What actually is IBS?
GP Dr. Wendy Denning, explains, "Irritable Bowel Syndrome (IBS) is a sporadic and unpredictable disruption of the digestive system. Everyone suffers the odd upset, but if you regularly experience painful abdominal spasms, bloating, or attacks of constipation or diarrhoea, then you could be suffering from IBS."
Why is this HAPPENING TO ME!!
Dr. Denning, says: "Doctors are not exactly sure what causes IBS, and symptoms can vary in type, frequency and severity from person to person. However the condition can be painful, embarrassing and inconvenient to deal with."
IBS occurs when the nerves and muscles of the bowel are not working properly. The bowel can become extra sensitive to pain and easily or frequently upset, and, unfortunately, IBS is a chronic condition – often recurring after long periods of calm.
What are the symptoms to watch out for?
• Abdominal pain and cramping – often relieved by emptying your bowels
• A change in your bowel habits – such a diarrhoea, constipation, or both
• Bloating and swelling of your abdomen
• Excessive wind
• An urgent need to go to the toilet
• A feeling that you need to open your bowels even if you have just been to the toilet
• A feeling you have not fully emptied your bowels
How many people have it?
IBS is more common that you might think, with 15-20% of the population (particularly women aged 20-24) experiencing issues. 25-50% of all hospital gastroenterology appointments are for IBS and studies have shown that two thirds of sufferers have at least one food intolerance. Now doctors are suggesting that sufferers keep a food diary before popping pills to try and isolate any foods that might be causing digestive distress.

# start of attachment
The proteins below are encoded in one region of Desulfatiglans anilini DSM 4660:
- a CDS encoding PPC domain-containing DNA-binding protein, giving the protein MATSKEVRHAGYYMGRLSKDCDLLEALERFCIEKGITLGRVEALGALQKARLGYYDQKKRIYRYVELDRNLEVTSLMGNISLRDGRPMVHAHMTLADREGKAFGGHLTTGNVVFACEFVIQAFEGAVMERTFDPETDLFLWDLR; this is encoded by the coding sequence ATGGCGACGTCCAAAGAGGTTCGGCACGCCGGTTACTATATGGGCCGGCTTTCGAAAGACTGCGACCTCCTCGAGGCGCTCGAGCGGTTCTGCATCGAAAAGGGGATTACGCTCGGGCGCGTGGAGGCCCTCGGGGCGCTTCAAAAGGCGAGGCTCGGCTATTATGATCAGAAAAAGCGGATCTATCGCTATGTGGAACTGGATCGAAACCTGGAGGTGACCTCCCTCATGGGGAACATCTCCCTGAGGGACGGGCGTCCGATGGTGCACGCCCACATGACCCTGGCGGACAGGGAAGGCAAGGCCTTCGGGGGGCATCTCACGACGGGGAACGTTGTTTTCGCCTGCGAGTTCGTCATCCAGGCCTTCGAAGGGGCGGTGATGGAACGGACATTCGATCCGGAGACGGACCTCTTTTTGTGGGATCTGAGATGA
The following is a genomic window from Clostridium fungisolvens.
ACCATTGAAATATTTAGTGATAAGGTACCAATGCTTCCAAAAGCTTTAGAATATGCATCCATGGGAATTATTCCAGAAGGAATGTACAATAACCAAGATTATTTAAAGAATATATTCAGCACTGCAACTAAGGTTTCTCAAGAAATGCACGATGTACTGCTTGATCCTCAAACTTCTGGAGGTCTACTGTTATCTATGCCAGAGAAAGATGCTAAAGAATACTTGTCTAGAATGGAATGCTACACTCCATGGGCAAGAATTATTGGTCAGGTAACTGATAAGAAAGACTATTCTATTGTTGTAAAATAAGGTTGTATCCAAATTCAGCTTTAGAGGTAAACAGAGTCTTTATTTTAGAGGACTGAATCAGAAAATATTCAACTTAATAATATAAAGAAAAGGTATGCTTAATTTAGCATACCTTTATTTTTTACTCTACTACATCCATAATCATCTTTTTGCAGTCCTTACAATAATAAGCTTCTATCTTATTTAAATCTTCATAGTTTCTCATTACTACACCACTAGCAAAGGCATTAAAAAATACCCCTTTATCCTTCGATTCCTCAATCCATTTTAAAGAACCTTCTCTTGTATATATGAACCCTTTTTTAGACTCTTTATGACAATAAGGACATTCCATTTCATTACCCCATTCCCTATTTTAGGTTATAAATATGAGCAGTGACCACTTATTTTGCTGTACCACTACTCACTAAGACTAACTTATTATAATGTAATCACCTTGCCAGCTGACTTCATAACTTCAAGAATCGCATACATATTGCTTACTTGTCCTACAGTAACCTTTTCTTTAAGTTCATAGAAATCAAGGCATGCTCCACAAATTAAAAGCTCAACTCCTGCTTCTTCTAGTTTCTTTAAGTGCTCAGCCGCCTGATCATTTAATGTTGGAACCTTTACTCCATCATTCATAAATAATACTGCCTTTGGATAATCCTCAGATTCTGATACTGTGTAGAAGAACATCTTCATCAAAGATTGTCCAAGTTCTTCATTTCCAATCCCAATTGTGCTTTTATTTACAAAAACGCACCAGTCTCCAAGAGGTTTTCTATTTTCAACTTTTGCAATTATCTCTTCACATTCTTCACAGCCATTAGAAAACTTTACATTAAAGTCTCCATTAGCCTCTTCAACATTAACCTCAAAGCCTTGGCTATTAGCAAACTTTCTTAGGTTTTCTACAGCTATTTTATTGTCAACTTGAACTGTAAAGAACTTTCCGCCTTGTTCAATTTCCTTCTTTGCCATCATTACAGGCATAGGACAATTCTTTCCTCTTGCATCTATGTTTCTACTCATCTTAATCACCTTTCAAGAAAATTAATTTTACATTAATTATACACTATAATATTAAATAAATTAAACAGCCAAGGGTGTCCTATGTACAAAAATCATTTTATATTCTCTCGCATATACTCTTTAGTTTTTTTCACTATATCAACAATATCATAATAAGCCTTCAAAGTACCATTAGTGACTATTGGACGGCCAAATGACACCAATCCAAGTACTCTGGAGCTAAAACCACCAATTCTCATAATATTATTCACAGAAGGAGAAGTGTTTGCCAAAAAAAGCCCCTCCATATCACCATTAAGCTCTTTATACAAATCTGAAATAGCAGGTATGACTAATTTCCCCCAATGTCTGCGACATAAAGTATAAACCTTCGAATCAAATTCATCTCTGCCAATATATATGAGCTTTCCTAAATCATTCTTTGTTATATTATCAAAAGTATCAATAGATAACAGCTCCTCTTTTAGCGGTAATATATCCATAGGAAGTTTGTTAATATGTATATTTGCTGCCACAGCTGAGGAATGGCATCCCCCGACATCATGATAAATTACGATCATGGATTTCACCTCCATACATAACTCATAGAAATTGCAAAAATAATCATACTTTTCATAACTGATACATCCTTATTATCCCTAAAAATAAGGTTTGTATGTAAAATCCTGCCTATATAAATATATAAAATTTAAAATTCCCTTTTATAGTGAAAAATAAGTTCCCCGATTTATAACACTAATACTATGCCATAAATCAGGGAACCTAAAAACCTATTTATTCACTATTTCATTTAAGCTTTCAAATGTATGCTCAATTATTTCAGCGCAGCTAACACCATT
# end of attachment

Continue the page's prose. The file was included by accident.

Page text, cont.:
If you're feeling lousy, just remember that you're not alone! Over 50% of IBS sufferers have to miss work because of the condition, while one quarter of 24-34-year-old patients need to take a whole month off.
How can I sort my stomach out and get rid of IBS?
• The YorkTest IBS Diet Programme measures your reaction to more than 158 different food and drink ingredients. This new programme is specifically designed for IBS sufferers to help reveal intolerances and create a diet plan that fits around your individual needs.
• Start stocking up on probiotics, like yoghurt drinks with 'good for you' live cultures that support and maintain the healthy bacteria in your gut.
• Stay hydrated with eight glasses of water per day. If you have IBS with diarrhoea, you may find it helps to cut down on the insoluble fibre you eat, including wholegrain bread, bran, cereals and nuts and seeds. But if you have IBS with constipation, increasing the amount of soluble fibre in your diet like fruit, vegetables and oats may help.
• Work on reducing your overall stress levels to reduce the occurance of IBS symptoms. Staying organised at work, getting plenty of sleep and avoiding difficult situations may help to reduce flare-ups.
• Exercising regularly and staying healthy are the key to limiting IBS - stick to three 30 minute sessions three times a week.
• An amino acid called Glutamine helps lots of people with IBS because it protects the mucus membranes inside the large intestine. This protects the body from harmful bacteria which can seep through damaged intestinal walls into the bloodstream. Fish oils are also thought to protect the body, especially in women, although more research is being done in this area.
• There are lots of different types of medications and psychological therapies available. To find out more visit the NHS website, here.
How do you cope with your IBS symptoms?
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